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Brazilian Journal of Medical and Biological Research

Print version ISSN 0100-879XOn-line version ISSN 1414-431X


ROSA, R.M. et al. Pharmacology and toxicology of diphenyl diselenide in several biological models. Braz J Med Biol Res [online]. 2007, vol.40, n.10, pp.1287-1304.  Epub Aug 21, 2007. ISSN 0100-879X.

The pharmacology of synthetic organoselenium compounds indicates that they can be used as antioxidants, enzyme inhibitors, neuroprotectors, anti-tumor and anti-infectious agents, and immunomodulators. In this review, we focus on the effects of diphenyl diselenide (DPDS) in various biological model organisms. DPDS possesses antioxidant activity, confirmed in several in vitro and in vivo systems, and thus has a protective effect against hepatic, renal and gastric injuries, in addition to its neuroprotective activity. The activity of the compound on the central nervous system has been studied since DPDS has lipophilic characteristics, increasing adenylyl cyclase activity and inhibiting glutamate and MK-801 binding to rat synaptic membranes. Systemic administration facilitates the formation of long-term object recognition memory in mice and has a protective effect against brain ischemia and on reserpine-induced orofacial dyskinesia in rats. On the other hand, DPDS may be toxic, mainly because of its interaction with thiol groups. In the yeast Saccharomyces cerevisiae, the molecule acts as a pro-oxidant by depleting free glutathione. Administration to mice during cadmium intoxication has the opposite effect, reducing oxidative stress in various tissues. DPDS is a potent inhibitor of d-aminolevulinate dehydratase and chronic exposure to high doses of this compound has central effects on mouse brain, as well as liver and renal toxicity. Genotoxicity of this compound has been assessed in bacteria, haploid and diploid yeast and in a tumor cell line.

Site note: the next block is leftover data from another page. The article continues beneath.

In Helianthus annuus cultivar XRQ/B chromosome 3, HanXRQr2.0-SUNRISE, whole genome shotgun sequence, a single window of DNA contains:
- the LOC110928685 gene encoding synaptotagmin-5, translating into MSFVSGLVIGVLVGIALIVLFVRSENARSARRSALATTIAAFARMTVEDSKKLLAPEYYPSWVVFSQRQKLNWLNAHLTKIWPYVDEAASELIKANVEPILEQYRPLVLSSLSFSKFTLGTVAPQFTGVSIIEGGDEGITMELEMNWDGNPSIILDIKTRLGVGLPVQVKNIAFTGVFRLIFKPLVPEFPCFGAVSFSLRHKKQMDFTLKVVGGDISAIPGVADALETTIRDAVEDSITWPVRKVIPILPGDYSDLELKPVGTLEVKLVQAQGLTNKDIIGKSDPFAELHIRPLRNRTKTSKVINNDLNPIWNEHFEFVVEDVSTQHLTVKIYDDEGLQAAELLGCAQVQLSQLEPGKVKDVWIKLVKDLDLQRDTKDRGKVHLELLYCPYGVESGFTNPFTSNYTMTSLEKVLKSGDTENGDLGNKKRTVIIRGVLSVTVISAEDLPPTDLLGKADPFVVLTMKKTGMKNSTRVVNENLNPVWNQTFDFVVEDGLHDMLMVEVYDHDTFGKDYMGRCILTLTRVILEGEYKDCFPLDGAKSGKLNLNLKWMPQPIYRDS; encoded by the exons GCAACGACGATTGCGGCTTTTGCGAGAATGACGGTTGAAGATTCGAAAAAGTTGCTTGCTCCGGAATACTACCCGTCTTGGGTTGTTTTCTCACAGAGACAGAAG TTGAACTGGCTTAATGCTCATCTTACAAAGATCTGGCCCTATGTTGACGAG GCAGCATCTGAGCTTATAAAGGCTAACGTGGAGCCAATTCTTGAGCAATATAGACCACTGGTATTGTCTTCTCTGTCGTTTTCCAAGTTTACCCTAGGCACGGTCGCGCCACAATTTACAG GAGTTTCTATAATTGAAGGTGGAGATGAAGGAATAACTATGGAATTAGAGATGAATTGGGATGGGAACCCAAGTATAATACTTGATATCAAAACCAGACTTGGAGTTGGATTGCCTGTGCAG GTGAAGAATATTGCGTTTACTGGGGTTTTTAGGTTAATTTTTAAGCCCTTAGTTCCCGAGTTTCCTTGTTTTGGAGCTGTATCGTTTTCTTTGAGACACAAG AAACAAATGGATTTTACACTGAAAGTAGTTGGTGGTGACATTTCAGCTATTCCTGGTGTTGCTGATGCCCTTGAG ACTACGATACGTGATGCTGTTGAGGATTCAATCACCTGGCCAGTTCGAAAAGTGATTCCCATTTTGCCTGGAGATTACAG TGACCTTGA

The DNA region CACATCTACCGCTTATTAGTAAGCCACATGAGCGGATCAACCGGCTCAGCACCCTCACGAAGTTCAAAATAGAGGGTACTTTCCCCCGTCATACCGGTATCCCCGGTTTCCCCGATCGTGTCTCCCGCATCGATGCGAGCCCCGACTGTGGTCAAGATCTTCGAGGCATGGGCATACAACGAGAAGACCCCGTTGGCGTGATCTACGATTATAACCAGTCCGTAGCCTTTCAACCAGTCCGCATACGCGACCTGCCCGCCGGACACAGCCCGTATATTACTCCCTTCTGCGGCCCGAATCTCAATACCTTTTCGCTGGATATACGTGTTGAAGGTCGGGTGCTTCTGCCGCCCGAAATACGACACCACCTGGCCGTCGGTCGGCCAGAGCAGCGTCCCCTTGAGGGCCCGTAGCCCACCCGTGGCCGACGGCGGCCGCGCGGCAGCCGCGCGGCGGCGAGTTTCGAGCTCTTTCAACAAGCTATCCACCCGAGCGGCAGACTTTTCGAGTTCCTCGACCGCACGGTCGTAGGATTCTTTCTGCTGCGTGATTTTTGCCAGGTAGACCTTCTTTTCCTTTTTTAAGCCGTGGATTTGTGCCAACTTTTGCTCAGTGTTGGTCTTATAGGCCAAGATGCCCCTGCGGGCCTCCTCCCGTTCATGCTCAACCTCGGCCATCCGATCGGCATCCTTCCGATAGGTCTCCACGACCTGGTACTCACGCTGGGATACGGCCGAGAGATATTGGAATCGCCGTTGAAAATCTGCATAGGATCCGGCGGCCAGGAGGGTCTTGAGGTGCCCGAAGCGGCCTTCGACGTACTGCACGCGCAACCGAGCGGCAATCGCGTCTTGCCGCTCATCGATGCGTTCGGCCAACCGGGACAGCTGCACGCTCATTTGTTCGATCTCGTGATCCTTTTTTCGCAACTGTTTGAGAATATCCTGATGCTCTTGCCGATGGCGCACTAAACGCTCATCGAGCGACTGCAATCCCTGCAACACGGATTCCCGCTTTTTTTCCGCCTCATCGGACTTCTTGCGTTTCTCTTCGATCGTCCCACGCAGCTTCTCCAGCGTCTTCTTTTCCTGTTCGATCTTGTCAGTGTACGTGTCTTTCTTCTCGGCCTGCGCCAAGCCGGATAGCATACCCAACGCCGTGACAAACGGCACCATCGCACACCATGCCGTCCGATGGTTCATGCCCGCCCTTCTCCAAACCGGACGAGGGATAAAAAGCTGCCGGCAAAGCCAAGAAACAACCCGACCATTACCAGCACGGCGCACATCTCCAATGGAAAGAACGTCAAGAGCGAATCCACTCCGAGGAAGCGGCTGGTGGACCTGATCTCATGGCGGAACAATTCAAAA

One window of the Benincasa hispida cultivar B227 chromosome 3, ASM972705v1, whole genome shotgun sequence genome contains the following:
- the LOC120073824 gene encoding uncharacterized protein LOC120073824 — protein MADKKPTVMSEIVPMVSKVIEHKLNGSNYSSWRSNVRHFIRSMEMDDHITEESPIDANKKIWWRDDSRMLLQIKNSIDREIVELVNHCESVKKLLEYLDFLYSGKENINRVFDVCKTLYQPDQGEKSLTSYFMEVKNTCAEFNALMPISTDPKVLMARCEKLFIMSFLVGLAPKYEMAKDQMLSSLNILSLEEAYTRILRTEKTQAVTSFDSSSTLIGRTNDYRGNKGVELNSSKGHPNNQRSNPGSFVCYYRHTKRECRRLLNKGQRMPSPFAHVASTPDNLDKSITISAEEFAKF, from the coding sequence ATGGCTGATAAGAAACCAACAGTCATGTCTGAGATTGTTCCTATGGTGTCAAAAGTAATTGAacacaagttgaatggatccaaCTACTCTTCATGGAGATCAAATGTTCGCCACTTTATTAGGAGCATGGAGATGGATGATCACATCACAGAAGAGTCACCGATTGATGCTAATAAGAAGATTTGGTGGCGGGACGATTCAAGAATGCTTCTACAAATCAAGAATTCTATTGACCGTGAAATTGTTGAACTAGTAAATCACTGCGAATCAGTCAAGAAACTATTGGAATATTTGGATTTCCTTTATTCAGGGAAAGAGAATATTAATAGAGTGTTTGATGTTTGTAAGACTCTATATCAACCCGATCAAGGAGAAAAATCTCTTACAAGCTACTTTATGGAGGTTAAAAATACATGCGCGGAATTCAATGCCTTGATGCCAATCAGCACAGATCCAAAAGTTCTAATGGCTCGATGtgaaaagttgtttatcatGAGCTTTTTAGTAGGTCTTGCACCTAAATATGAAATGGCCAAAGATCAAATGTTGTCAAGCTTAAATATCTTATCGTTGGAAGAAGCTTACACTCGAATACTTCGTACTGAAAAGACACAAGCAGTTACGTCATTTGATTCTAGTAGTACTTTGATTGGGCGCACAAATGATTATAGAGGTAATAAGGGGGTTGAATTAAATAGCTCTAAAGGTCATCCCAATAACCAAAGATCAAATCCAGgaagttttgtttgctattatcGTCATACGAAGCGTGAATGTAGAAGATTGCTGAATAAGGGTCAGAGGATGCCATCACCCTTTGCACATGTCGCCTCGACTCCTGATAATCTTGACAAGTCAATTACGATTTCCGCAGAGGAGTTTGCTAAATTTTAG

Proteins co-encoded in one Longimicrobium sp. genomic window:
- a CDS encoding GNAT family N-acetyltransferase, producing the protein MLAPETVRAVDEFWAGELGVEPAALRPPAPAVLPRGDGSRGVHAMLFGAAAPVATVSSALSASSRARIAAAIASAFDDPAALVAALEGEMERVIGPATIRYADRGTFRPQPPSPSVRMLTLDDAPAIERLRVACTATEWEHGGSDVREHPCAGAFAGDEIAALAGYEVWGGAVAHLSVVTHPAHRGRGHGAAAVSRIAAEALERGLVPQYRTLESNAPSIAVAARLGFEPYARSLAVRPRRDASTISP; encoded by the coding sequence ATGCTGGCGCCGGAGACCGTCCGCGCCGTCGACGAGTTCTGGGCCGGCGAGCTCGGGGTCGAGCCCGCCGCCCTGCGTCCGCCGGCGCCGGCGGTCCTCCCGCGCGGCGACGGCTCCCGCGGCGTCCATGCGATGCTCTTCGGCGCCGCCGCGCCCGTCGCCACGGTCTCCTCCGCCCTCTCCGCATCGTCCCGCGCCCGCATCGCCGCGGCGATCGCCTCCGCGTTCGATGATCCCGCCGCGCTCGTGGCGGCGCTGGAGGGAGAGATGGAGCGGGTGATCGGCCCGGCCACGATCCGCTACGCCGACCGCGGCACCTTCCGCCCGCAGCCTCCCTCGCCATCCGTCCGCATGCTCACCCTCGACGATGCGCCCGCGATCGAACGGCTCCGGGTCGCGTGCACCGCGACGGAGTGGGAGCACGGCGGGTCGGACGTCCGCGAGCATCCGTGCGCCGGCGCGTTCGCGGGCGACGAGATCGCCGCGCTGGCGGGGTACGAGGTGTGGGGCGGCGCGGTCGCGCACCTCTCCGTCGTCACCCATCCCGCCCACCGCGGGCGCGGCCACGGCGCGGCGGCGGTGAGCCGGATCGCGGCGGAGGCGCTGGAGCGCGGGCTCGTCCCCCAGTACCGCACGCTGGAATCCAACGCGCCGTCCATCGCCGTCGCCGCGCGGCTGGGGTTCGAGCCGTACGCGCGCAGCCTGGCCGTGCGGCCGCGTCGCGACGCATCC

Keywords : Diphenyl diselenide; Organoselenium; Antioxidants; Neuroprotection; Saccharomyces cerevisiae; Mutagenesis.

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